The New Jersey Department of Environmental Protection (DEP) today
suspended shellfish harvesting in New Jersey waters in portions of the
Delaware Bay due to the presence of a bacterium in excess of acceptable
levels. Approximately 93 square miles of the Delaware Bay are affected
by the suspension.
Vibrio parahaemolyticus (Vp) is a naturally occurring bacterium found
in coastal waters and is not related to pollution or human waste. Eating
raw oysters, clams or mussels can cause Vp illness. Symptoms of Vp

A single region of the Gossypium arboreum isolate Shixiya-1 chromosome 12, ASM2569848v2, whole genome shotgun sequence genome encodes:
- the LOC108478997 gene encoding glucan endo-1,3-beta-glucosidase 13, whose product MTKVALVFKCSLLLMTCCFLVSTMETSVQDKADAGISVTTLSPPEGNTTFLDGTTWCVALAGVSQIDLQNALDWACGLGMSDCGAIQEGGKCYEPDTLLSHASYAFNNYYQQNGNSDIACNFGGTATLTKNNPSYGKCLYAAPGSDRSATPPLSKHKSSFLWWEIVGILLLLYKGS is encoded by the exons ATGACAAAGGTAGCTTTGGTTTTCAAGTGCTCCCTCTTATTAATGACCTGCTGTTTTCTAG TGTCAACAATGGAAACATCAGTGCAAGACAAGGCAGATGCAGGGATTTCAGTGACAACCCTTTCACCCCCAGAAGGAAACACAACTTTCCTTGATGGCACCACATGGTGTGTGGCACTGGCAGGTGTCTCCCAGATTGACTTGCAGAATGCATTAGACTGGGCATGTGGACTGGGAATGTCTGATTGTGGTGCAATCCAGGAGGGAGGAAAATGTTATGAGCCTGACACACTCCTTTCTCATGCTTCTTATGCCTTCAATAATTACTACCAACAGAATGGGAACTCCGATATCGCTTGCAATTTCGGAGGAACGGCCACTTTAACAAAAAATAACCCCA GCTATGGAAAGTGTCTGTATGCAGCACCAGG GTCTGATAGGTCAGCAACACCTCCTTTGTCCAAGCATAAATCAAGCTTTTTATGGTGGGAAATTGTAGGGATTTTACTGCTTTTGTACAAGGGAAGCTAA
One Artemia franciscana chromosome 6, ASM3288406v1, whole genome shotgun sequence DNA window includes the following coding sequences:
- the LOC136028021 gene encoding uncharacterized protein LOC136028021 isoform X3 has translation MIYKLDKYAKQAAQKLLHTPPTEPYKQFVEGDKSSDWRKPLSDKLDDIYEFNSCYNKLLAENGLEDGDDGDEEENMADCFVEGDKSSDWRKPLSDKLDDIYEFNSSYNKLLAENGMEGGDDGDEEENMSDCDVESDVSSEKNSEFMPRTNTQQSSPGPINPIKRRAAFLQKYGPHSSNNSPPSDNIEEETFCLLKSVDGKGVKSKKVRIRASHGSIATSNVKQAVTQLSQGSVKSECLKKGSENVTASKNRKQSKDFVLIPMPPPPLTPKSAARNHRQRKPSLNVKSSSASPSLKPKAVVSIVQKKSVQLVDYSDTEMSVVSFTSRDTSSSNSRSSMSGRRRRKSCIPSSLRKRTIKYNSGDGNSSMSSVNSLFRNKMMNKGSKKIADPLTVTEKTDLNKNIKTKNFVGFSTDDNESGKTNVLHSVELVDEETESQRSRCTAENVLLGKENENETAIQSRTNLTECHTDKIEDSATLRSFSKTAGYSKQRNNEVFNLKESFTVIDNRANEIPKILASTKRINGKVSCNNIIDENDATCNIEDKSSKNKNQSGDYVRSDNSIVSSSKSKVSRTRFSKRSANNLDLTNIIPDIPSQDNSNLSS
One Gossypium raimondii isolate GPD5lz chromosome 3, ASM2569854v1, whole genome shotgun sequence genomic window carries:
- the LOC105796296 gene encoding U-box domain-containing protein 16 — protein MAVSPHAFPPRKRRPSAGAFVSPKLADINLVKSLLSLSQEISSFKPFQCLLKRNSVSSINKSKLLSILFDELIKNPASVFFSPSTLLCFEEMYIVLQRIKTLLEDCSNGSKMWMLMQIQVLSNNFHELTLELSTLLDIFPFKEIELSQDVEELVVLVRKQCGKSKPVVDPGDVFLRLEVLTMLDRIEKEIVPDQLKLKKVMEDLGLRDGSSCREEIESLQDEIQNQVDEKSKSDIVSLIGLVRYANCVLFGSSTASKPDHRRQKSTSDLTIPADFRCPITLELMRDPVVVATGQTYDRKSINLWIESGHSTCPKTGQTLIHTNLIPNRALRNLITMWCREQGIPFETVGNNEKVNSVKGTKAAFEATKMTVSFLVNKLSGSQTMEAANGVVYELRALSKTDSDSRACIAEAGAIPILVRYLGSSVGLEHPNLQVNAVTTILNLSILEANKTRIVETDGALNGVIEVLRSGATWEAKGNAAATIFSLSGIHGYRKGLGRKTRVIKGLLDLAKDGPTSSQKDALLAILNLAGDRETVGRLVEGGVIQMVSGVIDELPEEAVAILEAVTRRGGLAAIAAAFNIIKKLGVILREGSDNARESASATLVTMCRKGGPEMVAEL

illness include diarrhea, nausea, vomiting, abdominal cramps, and in
some cases, fever and chills. In 2001 and 2002, illnesses from Vp were
linked to New Jersey oysters; however, no further illnesses have been
attributed to New Jersey oysters since 2002. The bacteria thrives under
warm temperatures and is linked to raw oysters, clams or mussels
harvested and consumed during the summer months.
The DEP has an ongoing monitoring program for Vp and will lift the
harvest suspension when test results - two successive samples at least
four days apart - meet the criteria for safe harvest recommended by the
U.S. Food and Drug Administration.